Whether estrogen replacement is beneficial to cognitive health is controversial. Some studies have shown that estrogen replacement therapy (ERT) relieves memory impairment associated with menopause in women, whereas others suggest that estrogen not only is incapable of providing a benefit, but actually can be detrimental. One possible explanation for this discrepancy in studyfindings could be the varying time after menopause at which ERT is initiated. It has been proposed that a critical period exists during which ERT must be administered to enhance cognitive function. This idea has yet to be tested directly using functional synaptic studies, however. Here we investigated whether prolonged hormone deprivation caused by ovariectomy (OVX) in young adult rats prevents the ability of estrogen replacement to increase synaptic function in the hippocampus to a degree necessary for estrogen-induced improvement in learning and memory. Remarkably, estrogen replacement was found to increase long-term potentiation, the current mediated by NR2B-containing NMDA receptors, and the dendritic spine density at CA3-CA1 synapses up to 15 months postOVX. However, by 19 months post-OVX, the same estrogen replacement was unable to induce these changes. Importantly, this loss of estrogen's effectiveness was seen to be a consequence of the duration of deprivation. In female rats aged with their ovaries intact and examined at the same chronological age as the 19-month post-OVX group, estrogen replacement significantly increased synaptic function and spine density. These data clearly demonstrate that a critical period exists during which ERT must be administered, and that once this period passes, the beneficial effects are lost.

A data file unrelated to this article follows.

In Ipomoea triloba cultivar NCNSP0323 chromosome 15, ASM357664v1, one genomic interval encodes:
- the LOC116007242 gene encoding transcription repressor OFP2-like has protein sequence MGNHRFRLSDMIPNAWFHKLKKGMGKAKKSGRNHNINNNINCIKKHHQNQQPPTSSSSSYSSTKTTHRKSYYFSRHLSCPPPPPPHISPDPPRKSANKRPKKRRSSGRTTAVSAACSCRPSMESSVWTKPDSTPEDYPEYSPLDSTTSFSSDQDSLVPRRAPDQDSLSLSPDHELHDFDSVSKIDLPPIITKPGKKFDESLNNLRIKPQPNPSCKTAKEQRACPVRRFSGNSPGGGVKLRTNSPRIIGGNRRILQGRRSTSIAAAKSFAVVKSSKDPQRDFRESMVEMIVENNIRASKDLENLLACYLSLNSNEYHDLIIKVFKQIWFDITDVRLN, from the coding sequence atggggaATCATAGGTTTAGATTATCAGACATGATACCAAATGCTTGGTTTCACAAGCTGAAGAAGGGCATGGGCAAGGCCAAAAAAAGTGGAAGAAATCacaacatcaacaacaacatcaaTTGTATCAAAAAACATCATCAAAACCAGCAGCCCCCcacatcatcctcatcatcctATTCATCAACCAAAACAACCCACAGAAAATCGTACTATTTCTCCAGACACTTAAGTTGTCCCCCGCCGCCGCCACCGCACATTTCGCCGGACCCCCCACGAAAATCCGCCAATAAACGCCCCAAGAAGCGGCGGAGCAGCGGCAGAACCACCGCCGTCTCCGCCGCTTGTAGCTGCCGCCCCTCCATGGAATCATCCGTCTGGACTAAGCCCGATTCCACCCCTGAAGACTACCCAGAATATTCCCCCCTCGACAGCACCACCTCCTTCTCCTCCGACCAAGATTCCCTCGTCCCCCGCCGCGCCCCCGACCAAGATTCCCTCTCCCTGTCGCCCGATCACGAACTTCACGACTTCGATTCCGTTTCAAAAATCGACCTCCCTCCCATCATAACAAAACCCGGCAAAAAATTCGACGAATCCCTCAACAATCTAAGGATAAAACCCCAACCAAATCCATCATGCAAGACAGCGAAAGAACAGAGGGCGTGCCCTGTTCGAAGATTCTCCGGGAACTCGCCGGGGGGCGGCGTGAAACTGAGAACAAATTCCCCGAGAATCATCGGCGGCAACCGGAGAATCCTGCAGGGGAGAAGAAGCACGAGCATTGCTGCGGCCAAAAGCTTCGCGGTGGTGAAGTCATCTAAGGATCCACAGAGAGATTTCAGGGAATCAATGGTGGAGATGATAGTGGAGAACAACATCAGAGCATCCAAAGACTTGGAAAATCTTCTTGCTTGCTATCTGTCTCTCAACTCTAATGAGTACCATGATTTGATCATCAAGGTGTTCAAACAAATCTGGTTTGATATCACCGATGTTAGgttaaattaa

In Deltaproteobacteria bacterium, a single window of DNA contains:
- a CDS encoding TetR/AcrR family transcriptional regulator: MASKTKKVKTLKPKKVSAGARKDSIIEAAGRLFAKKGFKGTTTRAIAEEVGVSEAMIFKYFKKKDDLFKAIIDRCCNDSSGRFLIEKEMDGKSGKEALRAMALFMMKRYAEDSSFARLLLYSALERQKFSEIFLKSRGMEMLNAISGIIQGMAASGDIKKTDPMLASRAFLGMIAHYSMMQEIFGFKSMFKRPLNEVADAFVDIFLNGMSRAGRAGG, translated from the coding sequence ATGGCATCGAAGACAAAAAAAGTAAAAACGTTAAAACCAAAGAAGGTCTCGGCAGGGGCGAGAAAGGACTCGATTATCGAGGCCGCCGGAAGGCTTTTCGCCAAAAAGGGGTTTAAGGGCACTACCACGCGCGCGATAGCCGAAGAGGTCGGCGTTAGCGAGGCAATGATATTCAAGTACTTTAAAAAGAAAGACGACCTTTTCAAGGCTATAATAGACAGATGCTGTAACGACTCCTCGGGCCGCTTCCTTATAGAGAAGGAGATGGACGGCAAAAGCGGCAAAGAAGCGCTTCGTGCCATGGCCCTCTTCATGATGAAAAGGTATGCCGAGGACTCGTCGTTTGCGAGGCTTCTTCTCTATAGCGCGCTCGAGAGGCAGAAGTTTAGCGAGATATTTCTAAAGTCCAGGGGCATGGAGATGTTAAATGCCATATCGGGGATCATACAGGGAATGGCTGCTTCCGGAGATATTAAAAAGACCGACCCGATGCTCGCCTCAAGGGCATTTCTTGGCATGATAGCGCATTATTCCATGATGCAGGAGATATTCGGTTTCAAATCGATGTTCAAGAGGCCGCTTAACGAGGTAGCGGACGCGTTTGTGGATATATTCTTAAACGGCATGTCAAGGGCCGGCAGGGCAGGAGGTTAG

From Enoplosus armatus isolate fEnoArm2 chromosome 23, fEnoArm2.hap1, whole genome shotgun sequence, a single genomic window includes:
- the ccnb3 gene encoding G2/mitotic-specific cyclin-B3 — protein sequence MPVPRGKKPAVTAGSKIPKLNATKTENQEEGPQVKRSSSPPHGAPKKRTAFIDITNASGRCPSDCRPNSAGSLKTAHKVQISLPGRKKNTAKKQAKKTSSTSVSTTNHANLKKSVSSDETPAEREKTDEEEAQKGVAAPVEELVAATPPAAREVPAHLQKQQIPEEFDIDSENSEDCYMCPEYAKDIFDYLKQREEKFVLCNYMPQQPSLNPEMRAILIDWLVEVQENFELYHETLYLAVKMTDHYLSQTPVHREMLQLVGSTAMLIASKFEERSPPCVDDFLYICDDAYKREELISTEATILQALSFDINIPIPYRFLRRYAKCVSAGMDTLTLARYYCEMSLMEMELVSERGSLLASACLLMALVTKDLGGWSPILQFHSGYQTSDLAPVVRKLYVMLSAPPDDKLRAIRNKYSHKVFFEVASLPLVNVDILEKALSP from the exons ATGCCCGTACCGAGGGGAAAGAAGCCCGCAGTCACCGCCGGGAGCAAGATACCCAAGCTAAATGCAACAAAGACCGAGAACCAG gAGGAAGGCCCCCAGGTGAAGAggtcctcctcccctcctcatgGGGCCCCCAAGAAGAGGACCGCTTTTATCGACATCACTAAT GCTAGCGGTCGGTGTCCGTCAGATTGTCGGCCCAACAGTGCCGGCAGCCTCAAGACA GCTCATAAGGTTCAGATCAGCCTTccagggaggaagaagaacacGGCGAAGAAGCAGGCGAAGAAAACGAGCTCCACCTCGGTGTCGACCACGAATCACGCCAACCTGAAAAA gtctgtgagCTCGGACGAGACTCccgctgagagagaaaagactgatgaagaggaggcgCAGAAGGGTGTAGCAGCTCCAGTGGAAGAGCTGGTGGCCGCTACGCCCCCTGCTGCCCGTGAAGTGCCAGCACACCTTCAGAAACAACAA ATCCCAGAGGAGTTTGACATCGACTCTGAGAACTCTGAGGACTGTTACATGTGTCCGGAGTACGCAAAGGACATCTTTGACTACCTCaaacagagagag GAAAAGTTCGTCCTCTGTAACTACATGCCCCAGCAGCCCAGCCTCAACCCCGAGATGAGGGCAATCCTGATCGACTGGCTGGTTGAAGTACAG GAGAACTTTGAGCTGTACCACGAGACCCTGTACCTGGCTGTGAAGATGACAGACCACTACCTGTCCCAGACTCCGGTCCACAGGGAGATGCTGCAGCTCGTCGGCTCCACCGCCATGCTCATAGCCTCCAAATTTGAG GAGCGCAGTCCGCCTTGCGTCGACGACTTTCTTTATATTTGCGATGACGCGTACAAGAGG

|Original language||English (US)|
|Number of pages||6|
|Journal||Proceedings of the National Academy of Sciences of the United States of America|
|State||Published - Nov 9 2010|
- Long-term potentiation
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